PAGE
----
1. The Signature of All Things takes as its first focus not the book’s heroine, Alma Whittaker, but her rough-and-tumble father, Henry. Why do you think Elizabeth Gilbert made this choice in her narration, and why are the first fifty pages essential to the rest of the novel?
2. Alma Whittaker grows up in the richest family in Philadelphia. In what ways does her father’s fortune set her free? In what ways is it a prison?
3. How does Alma resemble her father? In what crucial ways do they differ?
4. What role is played in the novel by the Whittakers’ servant Hanneke de Groot? In what ways is her perspective essential to the story?
5. Alma postulates that there exist a variety of times, ranging from Human Time to Divine Time, with Geological Time and Moss Time as points in between (pp. 170-71). How might these different notions of time help to relate the world of science to the world of miracles? Is the miracle of creation just a natural process that took a very long time?
6.Gilbert plays with perspective, not only as it relates to time, but also as it relates to space. During the course of the novel, Alma must adapt to dealing with microscopic space as well as global space. At one point, when she plays the part of a comet in a tableau of the solar system, she even becomes figuratively a part of outer space. How do Gilbert’s manipulations of space enrich the experience of reading the novel?
7. Instead of representing Prudence’s abolitionist husband, Arthur Dixon, as an unambiguous hero, Gilbert presents him as a somewhat cracked fanatic, who impoverishes and even endangers his family in the name of an idea. What do you think of Gilbert’s decision to place the cause of abolitionism, which modern thinkers usually find almost impossible to criticize, in the hands of an asocial, self-denying oddball?
8. One of the more unsettling themes of The Signature of All Things is Alma’s habitual masturbation. How does her autoeroticism fit into the rest of the novel, and is the book strengthened or weakened by its presence?
9. Alma’s decision to devote her life to studying mosses is compared to a “religious conversion” (p. 163). In The Signature of All Things, science and religion often intertwine. Are they ever finally reconciled? If so, how? If not, why not?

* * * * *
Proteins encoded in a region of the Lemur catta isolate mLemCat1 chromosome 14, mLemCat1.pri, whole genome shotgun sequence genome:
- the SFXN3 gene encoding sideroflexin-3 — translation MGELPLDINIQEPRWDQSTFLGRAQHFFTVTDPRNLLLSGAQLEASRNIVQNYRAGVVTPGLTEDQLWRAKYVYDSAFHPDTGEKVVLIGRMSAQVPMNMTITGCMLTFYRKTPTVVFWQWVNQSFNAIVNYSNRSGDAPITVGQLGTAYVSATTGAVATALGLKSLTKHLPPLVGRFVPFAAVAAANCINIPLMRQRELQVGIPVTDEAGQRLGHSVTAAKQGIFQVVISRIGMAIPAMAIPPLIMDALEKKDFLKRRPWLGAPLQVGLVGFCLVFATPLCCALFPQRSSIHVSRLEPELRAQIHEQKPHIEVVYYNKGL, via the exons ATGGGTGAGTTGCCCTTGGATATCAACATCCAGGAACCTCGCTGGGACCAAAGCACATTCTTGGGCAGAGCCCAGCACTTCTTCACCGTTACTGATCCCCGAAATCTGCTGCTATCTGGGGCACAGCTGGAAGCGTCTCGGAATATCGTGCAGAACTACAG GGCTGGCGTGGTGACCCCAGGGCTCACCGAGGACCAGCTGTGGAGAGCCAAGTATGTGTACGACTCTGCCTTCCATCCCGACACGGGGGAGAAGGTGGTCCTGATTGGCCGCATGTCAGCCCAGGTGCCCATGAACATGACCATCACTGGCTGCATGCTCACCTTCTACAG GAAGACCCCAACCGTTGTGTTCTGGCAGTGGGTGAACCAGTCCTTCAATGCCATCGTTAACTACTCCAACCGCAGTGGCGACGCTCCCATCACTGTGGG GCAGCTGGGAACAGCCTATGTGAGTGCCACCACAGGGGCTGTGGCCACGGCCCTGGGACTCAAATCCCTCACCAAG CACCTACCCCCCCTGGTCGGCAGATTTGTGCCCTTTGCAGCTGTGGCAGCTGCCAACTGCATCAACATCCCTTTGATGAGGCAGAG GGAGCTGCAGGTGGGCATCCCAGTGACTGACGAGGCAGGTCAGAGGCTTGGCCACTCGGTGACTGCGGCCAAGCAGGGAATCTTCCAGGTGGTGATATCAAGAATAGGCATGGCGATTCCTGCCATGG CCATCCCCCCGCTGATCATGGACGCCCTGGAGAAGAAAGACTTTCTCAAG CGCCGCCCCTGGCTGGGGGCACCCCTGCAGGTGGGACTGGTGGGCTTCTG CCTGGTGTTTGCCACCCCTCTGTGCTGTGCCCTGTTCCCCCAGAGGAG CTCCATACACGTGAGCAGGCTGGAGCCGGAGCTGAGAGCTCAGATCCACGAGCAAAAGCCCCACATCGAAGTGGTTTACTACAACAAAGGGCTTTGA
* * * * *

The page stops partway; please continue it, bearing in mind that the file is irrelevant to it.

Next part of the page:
10. Alma’s husband, Ambrose Pike, offers her a marriage filled with deep respect, spiritual love, intellectual adventure-and positively no sex. Should she have been contented with this arrangement?
11. On pages 319-20, Alma takes “an honest accounting” of her life thus far. At this point in her life, is she a success or a failure? What are the arguments on either side of the question? What are your own criteria for a life well lived?
12. As Alma sails toward Tahiti, the whaler that carries her is nearly sunk by a storm. She feels that this brush with violent death was “the happiest experience of her life” (p. 336). Why might she think this, and what does it tell us about her character?
13. Ambrose’s spirituality eventually destroys him, whereas that of the Reverend Welles, the Tahitian missionary, enables him to cope with isolation and professional failure. What is the difference between the two men’s spiritual understandings? Why is one vision destructive and the other saving?
14. Alma claims at the end of the novel, “I have never felt a need to invent a world beyond this world. . . . All I ever wanted to know was this world” (p. 497). How has this limitation to her curiosity helped her? Has it harmed her?
(Questions issued by the publisher.)
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